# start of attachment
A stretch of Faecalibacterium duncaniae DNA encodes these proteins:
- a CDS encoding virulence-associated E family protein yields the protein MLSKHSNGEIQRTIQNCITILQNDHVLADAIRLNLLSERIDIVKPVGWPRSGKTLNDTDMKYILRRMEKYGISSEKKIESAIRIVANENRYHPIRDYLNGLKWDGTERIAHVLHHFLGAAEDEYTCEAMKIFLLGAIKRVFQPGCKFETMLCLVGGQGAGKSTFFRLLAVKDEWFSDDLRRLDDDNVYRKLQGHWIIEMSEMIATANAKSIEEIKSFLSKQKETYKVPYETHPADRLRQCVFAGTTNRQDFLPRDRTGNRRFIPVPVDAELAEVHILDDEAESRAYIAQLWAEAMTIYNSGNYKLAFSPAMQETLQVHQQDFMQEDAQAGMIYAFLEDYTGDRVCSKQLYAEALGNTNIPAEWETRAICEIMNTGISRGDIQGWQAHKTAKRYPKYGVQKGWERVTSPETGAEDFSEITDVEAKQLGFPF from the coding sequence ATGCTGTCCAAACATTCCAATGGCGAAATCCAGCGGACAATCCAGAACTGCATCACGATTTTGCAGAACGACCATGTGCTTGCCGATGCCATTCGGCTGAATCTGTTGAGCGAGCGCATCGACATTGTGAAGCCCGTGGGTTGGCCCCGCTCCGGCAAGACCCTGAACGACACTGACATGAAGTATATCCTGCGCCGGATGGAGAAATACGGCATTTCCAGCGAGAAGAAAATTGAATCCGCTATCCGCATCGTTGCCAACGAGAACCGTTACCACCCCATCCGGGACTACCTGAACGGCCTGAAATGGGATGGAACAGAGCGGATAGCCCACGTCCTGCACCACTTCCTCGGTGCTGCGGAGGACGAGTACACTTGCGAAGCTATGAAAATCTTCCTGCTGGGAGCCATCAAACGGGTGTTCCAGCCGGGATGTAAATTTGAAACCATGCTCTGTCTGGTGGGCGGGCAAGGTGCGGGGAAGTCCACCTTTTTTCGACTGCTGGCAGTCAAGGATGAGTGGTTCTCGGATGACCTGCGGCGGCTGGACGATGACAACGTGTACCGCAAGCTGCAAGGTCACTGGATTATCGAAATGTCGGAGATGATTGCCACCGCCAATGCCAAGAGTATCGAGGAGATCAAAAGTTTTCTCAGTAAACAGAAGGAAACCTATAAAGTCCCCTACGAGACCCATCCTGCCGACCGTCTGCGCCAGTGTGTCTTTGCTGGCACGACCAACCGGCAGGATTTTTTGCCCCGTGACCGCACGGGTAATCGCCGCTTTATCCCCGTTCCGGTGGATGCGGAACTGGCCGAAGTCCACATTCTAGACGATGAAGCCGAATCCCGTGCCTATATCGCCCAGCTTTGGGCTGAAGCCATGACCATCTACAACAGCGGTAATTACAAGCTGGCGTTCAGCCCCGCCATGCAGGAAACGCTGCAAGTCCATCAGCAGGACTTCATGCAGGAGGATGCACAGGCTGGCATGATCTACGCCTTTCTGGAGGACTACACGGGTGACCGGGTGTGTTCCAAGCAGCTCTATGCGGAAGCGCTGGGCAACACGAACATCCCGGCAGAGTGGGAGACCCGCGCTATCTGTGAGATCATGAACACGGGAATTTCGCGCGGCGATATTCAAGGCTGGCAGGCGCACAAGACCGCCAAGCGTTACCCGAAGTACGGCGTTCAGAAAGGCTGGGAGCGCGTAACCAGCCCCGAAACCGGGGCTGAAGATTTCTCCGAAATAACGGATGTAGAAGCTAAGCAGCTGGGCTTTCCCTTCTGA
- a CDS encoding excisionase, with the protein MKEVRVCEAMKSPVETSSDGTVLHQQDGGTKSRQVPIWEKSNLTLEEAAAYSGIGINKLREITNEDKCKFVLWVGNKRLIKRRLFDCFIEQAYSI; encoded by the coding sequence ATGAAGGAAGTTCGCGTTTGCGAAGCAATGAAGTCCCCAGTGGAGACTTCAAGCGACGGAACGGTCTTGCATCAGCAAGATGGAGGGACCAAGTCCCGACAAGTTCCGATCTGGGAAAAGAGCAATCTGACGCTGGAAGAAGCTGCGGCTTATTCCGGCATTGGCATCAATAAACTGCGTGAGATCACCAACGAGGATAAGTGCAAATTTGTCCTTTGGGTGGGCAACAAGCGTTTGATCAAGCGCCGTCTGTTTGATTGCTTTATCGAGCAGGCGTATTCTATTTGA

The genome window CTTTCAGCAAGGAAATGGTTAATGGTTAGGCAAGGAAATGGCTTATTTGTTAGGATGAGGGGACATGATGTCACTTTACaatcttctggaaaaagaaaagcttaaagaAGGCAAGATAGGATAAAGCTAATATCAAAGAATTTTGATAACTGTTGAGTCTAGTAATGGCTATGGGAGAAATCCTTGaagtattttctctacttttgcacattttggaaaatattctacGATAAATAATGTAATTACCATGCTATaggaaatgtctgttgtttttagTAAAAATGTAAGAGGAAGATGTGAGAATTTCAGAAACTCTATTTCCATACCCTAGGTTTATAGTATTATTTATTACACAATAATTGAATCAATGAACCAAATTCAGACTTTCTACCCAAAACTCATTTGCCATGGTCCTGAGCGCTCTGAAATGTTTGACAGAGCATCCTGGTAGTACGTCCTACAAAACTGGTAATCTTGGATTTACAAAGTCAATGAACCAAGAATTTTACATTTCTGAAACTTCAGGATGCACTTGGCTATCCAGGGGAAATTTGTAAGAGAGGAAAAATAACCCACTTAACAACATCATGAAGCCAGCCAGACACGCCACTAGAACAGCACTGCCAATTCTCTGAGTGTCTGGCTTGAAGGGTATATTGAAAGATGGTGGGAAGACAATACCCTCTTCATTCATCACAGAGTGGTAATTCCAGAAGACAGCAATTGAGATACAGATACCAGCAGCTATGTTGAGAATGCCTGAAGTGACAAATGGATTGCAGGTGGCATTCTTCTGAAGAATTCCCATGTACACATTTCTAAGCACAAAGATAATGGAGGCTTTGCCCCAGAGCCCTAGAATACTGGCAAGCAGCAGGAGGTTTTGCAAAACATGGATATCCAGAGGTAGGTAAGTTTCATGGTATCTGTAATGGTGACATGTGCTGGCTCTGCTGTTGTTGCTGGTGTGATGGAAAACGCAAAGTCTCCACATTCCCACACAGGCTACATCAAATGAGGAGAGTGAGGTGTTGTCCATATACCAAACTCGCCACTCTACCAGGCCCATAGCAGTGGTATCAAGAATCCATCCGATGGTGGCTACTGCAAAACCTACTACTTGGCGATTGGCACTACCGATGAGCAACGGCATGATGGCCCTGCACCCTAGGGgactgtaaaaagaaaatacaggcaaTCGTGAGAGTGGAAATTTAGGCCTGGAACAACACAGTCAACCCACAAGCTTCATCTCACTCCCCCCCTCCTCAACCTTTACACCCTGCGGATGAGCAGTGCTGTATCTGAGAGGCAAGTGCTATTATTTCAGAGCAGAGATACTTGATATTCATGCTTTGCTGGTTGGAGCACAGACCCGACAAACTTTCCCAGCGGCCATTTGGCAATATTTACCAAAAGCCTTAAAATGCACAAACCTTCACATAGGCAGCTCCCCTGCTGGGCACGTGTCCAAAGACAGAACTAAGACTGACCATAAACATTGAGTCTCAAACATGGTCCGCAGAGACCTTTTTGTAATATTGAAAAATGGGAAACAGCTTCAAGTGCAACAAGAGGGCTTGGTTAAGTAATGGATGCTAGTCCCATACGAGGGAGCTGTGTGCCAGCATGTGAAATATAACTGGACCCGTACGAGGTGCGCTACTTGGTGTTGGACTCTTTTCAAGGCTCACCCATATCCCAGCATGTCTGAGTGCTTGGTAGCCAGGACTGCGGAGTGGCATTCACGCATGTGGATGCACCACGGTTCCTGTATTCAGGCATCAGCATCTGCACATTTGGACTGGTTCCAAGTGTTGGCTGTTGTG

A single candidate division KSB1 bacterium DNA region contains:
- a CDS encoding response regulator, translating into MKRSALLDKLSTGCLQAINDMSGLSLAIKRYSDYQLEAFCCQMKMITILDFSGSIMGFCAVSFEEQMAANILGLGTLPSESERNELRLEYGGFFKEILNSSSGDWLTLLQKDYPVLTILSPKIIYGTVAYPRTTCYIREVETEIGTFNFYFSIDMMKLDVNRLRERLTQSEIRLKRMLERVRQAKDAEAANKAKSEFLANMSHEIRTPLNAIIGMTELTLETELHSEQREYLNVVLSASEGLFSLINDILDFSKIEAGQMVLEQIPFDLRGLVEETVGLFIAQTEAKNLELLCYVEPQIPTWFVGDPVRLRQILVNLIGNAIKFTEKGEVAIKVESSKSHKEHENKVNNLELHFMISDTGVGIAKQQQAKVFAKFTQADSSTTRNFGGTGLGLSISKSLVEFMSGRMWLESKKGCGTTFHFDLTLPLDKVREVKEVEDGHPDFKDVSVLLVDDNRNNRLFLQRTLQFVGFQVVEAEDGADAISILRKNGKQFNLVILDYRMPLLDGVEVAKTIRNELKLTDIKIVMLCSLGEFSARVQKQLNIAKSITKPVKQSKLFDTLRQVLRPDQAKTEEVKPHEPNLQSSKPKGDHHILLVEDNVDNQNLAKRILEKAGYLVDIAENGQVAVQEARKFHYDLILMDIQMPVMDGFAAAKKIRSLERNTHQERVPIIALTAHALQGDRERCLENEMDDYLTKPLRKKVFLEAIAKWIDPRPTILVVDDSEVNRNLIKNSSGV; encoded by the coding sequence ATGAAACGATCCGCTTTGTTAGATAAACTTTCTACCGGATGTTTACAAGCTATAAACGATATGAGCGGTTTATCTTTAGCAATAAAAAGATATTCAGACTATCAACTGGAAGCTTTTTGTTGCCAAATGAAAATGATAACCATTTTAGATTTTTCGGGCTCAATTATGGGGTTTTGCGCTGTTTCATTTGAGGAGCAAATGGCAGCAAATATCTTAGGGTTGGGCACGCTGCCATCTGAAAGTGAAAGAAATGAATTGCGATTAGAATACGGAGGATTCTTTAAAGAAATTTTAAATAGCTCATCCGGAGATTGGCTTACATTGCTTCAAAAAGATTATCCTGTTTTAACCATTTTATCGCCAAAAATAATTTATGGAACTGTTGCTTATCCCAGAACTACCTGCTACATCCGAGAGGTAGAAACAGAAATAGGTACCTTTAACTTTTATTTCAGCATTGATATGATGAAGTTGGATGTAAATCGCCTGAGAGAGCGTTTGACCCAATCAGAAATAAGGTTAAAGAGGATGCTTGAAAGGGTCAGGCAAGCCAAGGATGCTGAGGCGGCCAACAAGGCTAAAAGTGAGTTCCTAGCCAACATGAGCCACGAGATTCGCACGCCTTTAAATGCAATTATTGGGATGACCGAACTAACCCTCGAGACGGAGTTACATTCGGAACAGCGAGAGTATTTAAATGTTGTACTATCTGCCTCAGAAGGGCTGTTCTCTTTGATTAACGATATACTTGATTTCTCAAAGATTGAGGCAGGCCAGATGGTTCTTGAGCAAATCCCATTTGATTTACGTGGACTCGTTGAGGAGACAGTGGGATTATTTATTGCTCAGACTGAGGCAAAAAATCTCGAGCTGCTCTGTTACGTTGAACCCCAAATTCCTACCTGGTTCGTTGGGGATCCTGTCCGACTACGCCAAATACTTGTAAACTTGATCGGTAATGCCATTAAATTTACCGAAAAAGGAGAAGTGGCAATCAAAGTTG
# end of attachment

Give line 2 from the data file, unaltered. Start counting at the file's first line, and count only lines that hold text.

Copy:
- a CDS encoding virulence-associated E family protein yields the protein MLSKHSNGEIQRTIQNCITILQNDHVLADAIRLNLLSERIDIVKPVGWPRSGKTLNDTDMKYILRRMEKYGISSEKKIESAIRIVANENRYHPIRDYLNGLKWDGTERIAHVLHHFLGAAEDEYTCEAMKIFLLGAIKRVFQPGCKFETMLCLVGGQGAGKSTFFRLLAVKDEWFSDDLRRLDDDNVYRKLQGHWIIEMSEMIATANAKSIEEIKSFLSKQKETYKVPYETHPADRLRQCVFAGTTNRQDFLPRDRTGNRRFIPVPVDAELAEVHILDDEAESRAYIAQLWAEAMTIYNSGNYKLAFSPAMQETLQVHQQDFMQEDAQAGMIYAFLEDYTGDRVCSKQLYAEALGNTNIPAEWETRAICEIMNTGISRGDIQGWQAHKTAKRYPKYGVQKGWERVTSPETGAEDFSEITDVEAKQLGFPF from the coding sequence ATGCTGTCCAAACATTCCAATGGCGAAATCCAGCGGACAATCCAGAACTGCATCACGATTTTGCAGAACGACCATGTGCTTGCCGATGCCATTCGGCTGAATCTGTTGAGCGAGCGCATCGACATTGTGAAGCCCGTGGGTTGGCCCCGCTCCGGCAAGACCCTGAACGACACTGACATGAAGTATATCCTGCGCCGGATGGAGAAATACGGCATTTCCAGCGAGAAGAAAATTGAATCCGCTATCCGCATCGTTGCCAACGAGAACCGTTACCACCCCATCCGGGACTACCTGAACGGCCTGAAATGGGATGGAACAGAGCGGATAGCCCACGTCCTGCACCACTTCCTCGGTGCTGCGGAGGACGAGTACACTTGCGAAGCTATGAAAATCTTCCTGCTGGGAGCCATCAAACGGGTGTTCCAGCCGGGATGTAAATTTGAAACCATGCTCTGTCTGGTGGGCGGGCAAGGTGCGGGGAAGTCCACCTTTTTTCGACTGCTGGCAGTCAAGGATGAGTGGTTCTCGGATGACCTGCGGCGGCTGGACGATGACAACGTGTACCGCAAGCTGCAAGGTCACTGGATTATCGAAATGTCGGAGATGATTGCCACCGCCAATGCCAAGAGTATCGAGGAGATCAAAAGTTTTCTCAGTAAACAGAAGGAAACCTATAAAGTCCCCTACGAGACCCATCCTGCCGACCGTCTGCGCCAGTGTGTCTTTGCTGGCACGACCAACCGGCAGGATTTTTTGCCCCGTGACCGCACGGGTAATCGCCGCTTTATCCCCGTTCCGGTGGATGCGGAACTGGCCGAAGTCCACATTCTAGACGATGAAGCCGAATCCCGTGCCTATATCGCCCAGCTTTGGGCTGAAGCCATGACCATCTACAACAGCGGTAATTACAAGCTGGCGTTCAGCCCCGCCATGCAGGAAACGCTGCAAGTCCATCAGCAGGACTTCATGCAGGAGGATGCACAGGCTGGCATGATCTACGCCTTTCTGGAGGACTACACGGGTGACCGGGTGTGTTCCAAGCAGCTCTATGCGGAAGCGCTGGGCAACACGAACATCCCGGCAGAGTGGGAGACCCGCGCTATCTGTGAGATCATGAACACGGGAATTTCGCGCGGCGATATTCAAGGCTGGCAGGCGCACAAGACCGCCAAGCGTTACCCGAAGTACGGCGTTCAGAAAGGCTGGGAGCGCGTAACCAGCCCCGAAACCGGGGCTGAAGATTTCTCCGAAATAACGGATGTAGAAGCTAAGCAGCTGGGCTTTCCCTTCTGA